32 Down the chimney St. Nicholas came with a bound:

33 He was dress’d all in fur, from his head to his foot,

34 And his clothes were all tarnish’d with ashes and soot;

35 A bundle of toys was flung on his back,

36 And he look’d like a peddler just opening his pack:

37 His eyes — how they twinkled! his dimples how merry,

38 His cheeks were like roses, his nose like a cherry;

39 His droll little mouth was drawn up like a bow.

40 And the beard of his chin was as white as the snow;

41 The stump of a pipe he held tight in his teeth,

42 And the smoke it encircled his head like a wreath.

43 He had a broad face, and a little round belly

44 That shook when he laugh’d, like a bowl full of jelly:

45 He was chubby and plump, a right jolly old elf,

46 And I laugh’d when I saw him in spite of myself;

47 A wink of his eye and a twist of his head

48 Soon gave me to know I had nothing to dread.

49 He spoke not a word, but went straight to his work,

50 And fill’d all the stockings; then turn’d with a jerk,

51 And laying his finger aside of his nose

52 And giving a nod, up the chimney he rose.

53 He sprung to his sleigh, to his team gave a whistle,

54 And away they all flew, like the down of a thistle:

55 But I heard him exclaim, ere he drove out of sight –

56 Happy Christmas to all, and to all a good night.

Online text copyright © 2005, Ian Lancashire for the Department of English, University of Toronto. Published by the Web Development Group, Information Technology Services, University of Toronto Libraries. Be sure to visit this site for more information on this poem, on Maj. Livingston, and on poetry in general.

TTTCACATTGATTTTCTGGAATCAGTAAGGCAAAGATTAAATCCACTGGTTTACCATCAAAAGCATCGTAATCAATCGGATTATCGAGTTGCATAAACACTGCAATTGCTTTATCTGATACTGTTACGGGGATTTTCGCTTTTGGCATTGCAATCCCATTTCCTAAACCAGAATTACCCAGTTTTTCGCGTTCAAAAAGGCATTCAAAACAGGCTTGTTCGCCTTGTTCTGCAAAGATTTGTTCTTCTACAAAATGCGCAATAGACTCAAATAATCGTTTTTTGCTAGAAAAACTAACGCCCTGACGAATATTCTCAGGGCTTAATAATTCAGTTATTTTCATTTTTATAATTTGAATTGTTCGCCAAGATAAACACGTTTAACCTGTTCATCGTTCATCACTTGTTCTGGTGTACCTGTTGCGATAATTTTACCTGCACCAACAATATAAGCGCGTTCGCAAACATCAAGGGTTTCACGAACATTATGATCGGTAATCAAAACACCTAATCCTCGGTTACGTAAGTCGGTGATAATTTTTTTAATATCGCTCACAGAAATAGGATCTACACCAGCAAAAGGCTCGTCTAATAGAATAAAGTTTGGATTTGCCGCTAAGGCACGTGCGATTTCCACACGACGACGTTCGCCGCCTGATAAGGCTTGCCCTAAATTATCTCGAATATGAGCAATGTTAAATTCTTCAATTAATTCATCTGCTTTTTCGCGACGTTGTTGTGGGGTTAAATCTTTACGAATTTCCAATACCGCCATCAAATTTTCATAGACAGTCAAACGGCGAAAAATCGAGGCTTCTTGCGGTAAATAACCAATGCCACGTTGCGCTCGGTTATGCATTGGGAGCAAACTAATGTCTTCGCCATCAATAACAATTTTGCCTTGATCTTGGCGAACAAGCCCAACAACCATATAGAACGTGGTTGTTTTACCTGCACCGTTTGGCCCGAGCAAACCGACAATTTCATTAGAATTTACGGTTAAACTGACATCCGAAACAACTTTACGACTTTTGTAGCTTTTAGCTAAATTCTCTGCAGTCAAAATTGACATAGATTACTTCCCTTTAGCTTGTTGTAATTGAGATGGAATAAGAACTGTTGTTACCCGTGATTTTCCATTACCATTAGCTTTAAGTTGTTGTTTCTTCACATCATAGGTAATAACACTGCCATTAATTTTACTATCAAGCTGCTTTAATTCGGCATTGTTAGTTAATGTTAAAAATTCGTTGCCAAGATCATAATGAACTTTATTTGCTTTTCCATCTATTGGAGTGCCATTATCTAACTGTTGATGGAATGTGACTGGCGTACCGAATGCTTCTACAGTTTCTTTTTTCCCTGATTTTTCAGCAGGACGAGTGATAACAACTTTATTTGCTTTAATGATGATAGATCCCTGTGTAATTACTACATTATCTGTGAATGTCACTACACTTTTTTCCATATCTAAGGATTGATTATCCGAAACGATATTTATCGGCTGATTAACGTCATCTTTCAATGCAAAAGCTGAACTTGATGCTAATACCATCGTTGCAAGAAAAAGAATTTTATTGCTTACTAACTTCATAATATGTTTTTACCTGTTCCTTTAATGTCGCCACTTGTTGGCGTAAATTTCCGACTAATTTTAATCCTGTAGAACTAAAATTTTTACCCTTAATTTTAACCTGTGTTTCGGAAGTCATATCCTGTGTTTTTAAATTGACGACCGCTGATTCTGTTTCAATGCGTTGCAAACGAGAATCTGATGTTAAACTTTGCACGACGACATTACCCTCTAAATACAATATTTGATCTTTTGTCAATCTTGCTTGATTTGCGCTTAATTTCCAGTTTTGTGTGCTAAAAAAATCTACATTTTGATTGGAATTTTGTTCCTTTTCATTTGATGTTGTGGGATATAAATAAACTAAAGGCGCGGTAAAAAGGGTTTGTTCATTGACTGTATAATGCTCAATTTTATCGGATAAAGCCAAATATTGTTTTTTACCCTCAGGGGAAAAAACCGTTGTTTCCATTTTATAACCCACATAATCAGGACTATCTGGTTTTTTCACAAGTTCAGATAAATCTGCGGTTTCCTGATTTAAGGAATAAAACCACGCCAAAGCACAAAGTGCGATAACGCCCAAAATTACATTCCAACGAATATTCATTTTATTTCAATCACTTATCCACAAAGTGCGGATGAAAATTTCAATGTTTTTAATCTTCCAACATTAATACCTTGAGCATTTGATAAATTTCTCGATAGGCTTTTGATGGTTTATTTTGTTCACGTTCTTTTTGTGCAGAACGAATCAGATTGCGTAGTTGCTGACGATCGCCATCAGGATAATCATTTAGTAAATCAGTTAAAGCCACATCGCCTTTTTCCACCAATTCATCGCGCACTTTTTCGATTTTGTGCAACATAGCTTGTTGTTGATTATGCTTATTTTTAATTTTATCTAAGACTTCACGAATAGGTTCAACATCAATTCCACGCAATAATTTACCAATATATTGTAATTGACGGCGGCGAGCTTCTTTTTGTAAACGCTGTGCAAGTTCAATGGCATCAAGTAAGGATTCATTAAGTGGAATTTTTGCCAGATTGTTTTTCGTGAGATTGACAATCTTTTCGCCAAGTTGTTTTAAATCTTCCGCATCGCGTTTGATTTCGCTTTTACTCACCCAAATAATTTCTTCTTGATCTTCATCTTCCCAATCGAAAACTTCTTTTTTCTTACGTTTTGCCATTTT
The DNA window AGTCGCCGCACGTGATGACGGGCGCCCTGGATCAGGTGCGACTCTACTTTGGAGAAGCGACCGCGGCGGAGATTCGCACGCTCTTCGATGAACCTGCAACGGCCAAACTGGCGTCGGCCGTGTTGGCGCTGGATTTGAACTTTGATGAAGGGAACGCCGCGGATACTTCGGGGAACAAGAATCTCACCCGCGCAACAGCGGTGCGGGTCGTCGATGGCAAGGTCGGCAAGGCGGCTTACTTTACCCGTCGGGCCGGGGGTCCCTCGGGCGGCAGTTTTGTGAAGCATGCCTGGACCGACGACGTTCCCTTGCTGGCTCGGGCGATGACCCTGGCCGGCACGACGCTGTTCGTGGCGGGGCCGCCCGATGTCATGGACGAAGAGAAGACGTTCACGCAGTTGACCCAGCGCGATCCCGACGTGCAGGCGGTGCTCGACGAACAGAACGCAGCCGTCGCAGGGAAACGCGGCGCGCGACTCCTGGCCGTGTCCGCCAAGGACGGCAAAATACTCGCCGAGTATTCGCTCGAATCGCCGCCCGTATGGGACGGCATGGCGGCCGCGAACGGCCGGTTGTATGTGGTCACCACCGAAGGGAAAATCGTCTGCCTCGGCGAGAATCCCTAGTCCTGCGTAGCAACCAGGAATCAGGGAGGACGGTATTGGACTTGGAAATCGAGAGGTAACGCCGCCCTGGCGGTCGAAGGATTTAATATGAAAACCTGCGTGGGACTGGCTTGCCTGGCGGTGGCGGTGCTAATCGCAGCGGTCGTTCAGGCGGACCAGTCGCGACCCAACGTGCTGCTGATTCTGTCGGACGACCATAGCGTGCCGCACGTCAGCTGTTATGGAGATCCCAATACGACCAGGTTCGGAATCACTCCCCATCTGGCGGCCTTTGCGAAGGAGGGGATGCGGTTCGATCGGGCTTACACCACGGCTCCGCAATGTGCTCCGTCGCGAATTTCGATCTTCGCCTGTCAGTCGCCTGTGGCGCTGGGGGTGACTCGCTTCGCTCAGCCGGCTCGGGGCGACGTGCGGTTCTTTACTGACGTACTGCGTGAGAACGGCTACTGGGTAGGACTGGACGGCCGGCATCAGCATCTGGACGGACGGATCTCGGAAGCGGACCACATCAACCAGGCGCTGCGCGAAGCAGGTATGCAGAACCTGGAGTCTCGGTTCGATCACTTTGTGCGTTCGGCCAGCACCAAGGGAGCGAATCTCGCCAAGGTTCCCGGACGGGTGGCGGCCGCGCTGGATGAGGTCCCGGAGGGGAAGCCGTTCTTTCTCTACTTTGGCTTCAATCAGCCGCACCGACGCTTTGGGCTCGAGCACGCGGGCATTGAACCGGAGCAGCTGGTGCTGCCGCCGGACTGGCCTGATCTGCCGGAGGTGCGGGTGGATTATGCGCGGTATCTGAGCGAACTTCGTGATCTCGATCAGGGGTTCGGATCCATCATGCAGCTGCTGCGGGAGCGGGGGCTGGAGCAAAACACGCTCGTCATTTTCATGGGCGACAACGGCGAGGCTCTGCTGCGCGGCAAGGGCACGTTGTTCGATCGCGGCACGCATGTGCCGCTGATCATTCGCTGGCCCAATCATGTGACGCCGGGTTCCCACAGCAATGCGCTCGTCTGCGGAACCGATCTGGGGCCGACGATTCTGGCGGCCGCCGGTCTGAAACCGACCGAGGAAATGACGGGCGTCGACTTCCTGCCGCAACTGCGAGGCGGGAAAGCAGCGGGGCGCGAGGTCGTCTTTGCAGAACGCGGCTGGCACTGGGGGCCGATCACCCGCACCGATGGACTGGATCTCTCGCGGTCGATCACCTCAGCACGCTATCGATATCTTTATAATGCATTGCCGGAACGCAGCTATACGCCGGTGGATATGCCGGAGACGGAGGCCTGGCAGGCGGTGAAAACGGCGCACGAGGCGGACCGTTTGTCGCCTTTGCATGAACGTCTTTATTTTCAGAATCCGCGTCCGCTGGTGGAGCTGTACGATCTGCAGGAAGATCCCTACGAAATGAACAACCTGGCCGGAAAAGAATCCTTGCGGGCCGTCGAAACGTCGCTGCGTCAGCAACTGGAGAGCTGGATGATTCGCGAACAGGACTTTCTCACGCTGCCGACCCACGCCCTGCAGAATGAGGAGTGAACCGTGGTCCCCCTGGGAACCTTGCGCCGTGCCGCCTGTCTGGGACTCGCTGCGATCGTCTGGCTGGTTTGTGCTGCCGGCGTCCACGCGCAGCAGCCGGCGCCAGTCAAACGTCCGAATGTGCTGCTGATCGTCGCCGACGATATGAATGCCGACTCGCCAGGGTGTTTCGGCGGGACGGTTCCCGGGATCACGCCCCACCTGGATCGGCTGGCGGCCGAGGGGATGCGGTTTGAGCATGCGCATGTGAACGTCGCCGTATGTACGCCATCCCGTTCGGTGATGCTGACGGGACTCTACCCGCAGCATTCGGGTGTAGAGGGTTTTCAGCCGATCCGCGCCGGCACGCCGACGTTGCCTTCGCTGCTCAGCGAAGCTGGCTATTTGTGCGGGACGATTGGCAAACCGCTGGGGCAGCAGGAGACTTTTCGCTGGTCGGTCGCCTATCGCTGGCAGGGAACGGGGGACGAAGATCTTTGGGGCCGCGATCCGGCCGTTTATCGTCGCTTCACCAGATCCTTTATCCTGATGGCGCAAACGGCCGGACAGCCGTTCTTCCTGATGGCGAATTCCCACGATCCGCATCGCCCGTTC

More:

 


Quote of the moment: Mark Twain, “death was an exaggeration”

September 3, 2013

Words of encouragement in tough times, from Samuel Clemens, writing as Mark Twain:

” . . . the report of my death was an exaggeration.” Mark Twain

The note was published in the New York Journal, June 2, 1897.  While it’s true that Twain wrote this, most popular citations have added and rearranged words.

Text of the note:

James Ross Clemens, a cousin of mine was seriously ill two or three weeks ago in London, but is well now.  The report of my illness grew out of his illness, the report of my death was an exaggeration.

Mark Twain with kitten, in 1907 - Wikipedia image

Mark Twain with kitten, in 1907 – Wikipedia image


Middle East politics explained, for the novice or anyone else, in six short paragraphs

August 26, 2013

Seven paragraphs, if one counts the cheery close.

Letter to the editor of a London newspaper (trying to track that down), explaining who is who and who is whose enemy, in the Middle East.

Letter to the editor of the Financial Times of London, explaining who is who and who is whose enemy, in the Middle East. August 22, 2013, captured by Randy Prine

A woman named Randy Prine (@RandyPrine) Tweeted this photo, and said:

THIS is why we Voted for a analytical and not ‘shoot from the hip’ McCain or ‘How can I make money’ Romney.

Most of the ObamaH8ers I run into can be stopped on almost all Middle East issues simply by asking them whether the group they rant at, at that moment, is Sunni or Shiite.  For some odd reason, they never know.

Read the rest of this entry »


May 23, 1926: Mencken confessed the Millard Fillmore bathtub hoax, “any facts . . . got there accidentally”

May 23, 2013

Reasons for my annual observance of a moment of silence, here on May 23, for the failed confession of Mr. Mencken should be obvious to even a sleepy reader.  Alas, annually the need grows to call attention to the dangers of hoaxing, as hoaxes particularly in the political life of the U.S. grow in number, in viciousness, and in the numbers of gullibles suckered.  Here, again, is our annual reading of the confession with a few photographs and new links thrown in for easy learning:

May 23, 1926, H. L. Mencken‘s newspaper column confessed his hoax of nine years earlier — he had made up whole cloth the story of Millard Fillmore‘s only accomplishment being the installation of a plumbed bathtub in the White House (in the 1850s known as the Executive Mansion).

Alas, the hoax cat was out of the bag, and the hoax information still pollutes the pool of history today.

Text of the confession, from the Museum of Hoaxes: